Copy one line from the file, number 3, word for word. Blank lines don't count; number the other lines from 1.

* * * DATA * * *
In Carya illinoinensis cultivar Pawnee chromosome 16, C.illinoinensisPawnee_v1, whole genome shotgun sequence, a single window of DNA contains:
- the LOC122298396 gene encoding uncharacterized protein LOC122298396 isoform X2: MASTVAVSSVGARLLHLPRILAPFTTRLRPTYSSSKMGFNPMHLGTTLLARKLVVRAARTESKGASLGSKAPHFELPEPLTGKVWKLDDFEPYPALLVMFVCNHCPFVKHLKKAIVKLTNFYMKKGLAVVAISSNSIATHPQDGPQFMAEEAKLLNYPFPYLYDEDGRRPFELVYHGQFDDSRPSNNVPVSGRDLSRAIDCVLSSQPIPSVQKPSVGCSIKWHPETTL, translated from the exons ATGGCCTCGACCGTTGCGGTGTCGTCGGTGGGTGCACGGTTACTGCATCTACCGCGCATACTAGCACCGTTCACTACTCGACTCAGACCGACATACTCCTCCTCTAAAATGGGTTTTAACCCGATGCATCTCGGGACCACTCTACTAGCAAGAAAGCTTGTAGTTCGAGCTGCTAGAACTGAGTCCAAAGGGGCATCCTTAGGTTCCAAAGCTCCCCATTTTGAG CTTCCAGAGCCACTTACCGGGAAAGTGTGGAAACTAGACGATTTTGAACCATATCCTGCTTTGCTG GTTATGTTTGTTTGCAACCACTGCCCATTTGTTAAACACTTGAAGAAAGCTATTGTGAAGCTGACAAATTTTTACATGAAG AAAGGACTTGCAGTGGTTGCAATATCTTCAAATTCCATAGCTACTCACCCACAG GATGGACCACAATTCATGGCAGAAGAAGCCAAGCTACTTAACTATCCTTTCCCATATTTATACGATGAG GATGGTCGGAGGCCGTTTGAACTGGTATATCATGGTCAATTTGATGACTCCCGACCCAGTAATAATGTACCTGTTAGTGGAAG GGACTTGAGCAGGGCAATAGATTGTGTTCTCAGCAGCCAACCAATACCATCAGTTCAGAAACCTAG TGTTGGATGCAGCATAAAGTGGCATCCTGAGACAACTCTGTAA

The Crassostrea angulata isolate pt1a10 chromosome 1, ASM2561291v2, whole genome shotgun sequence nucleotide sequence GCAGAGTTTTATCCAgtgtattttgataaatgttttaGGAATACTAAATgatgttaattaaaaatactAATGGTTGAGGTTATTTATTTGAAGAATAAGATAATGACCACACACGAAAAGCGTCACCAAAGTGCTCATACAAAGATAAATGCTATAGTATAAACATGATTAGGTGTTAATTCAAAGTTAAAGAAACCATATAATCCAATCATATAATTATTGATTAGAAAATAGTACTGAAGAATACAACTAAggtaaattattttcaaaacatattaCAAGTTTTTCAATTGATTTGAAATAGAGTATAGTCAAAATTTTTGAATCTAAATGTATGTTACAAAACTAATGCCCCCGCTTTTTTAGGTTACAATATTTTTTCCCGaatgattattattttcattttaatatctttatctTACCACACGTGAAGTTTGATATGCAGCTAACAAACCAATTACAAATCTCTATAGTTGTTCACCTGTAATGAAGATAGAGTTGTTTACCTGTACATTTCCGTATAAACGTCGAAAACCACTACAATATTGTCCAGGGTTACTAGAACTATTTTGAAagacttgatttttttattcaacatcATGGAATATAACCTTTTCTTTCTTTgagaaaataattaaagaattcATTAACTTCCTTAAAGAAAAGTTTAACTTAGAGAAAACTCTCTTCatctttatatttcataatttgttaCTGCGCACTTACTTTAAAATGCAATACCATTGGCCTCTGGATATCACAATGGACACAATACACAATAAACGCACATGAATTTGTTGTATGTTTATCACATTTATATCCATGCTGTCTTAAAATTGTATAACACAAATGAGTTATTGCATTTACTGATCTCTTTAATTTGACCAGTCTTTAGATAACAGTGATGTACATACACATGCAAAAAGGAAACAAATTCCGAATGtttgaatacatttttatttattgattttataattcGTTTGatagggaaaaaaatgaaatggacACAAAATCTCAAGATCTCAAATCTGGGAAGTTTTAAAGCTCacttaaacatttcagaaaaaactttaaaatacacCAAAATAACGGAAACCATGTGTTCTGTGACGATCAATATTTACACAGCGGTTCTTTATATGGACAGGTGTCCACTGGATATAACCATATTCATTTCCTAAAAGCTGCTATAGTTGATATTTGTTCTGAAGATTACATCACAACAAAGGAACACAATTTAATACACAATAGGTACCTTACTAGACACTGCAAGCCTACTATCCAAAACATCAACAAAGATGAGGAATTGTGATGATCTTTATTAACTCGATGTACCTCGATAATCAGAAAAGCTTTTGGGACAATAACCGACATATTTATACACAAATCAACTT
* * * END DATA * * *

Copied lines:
The Crassostrea angulata isolate pt1a10 chromosome 1, ASM2561291v2, whole genome shotgun sequence nucleotide sequence GCAGAGTTTTATCCAgtgtattttgataaatgttttaGGAATACTAAATgatgttaattaaaaatactAATGGTTGAGGTTATTTATTTGAAGAATAAGATAATGACCACACACGAAAAGCGTCACCAAAGTGCTCATACAAAGATAAATGCTATAGTATAAACATGATTAGGTGTTAATTCAAAGTTAAAGAAACCATATAATCCAATCATATAATTATTGATTAGAAAATAGTACTGAAGAATACAACTAAggtaaattattttcaaaacatattaCAAGTTTTTCAATTGATTTGAAATAGAGTATAGTCAAAATTTTTGAATCTAAATGTATGTTACAAAACTAATGCCCCCGCTTTTTTAGGTTACAATATTTTTTCCCGaatgattattattttcattttaatatctttatctTACCACACGTGAAGTTTGATATGCAGCTAACAAACCAATTACAAATCTCTATAGTTGTTCACCTGTAATGAAGATAGAGTTGTTTACCTGTACATTTCCGTATAAACGTCGAAAACCACTACAATATTGTCCAGGGTTACTAGAACTATTTTGAAagacttgatttttttattcaacatcATGGAATATAACCTTTTCTTTCTTTgagaaaataattaaagaattcATTAACTTCCTTAAAGAAAAGTTTAACTTAGAGAAAACTCTCTTCatctttatatttcataatttgttaCTGCGCACTTACTTTAAAATGCAATACCATTGGCCTCTGGATATCACAATGGACACAATACACAATAAACGCACATGAATTTGTTGTATGTTTATCACATTTATATCCATGCTGTCTTAAAATTGTATAACACAAATGAGTTATTGCATTTACTGATCTCTTTAATTTGACCAGTCTTTAGATAACAGTGATGTACATACACATGCAAAAAGGAAACAAATTCCGAATGtttgaatacatttttatttattgattttataattcGTTTGatagggaaaaaaatgaaatggacACAAAATCTCAAGATCTCAAATCTGGGAAGTTTTAAAGCTCacttaaacatttcagaaaaaactttaaaatacacCAAAATAACGGAAACCATGTGTTCTGTGACGATCAATATTTACACAGCGGTTCTTTATATGGACAGGTGTCCACTGGATATAACCATATTCATTTCCTAAAAGCTGCTATAGTTGATATTTGTTCTGAAGATTACATCACAACAAAGGAACACAATTTAATACACAATAGGTACCTTACTAGACACTGCAAGCCTACTATCCAAAACATCAACAAAGATGAGGAATTGTGATGATCTTTATTAACTCGATGTACCTCGATAATCAGAAAAGCTTTTGGGACAATAACCGACATATTTATACACAAATCAACTT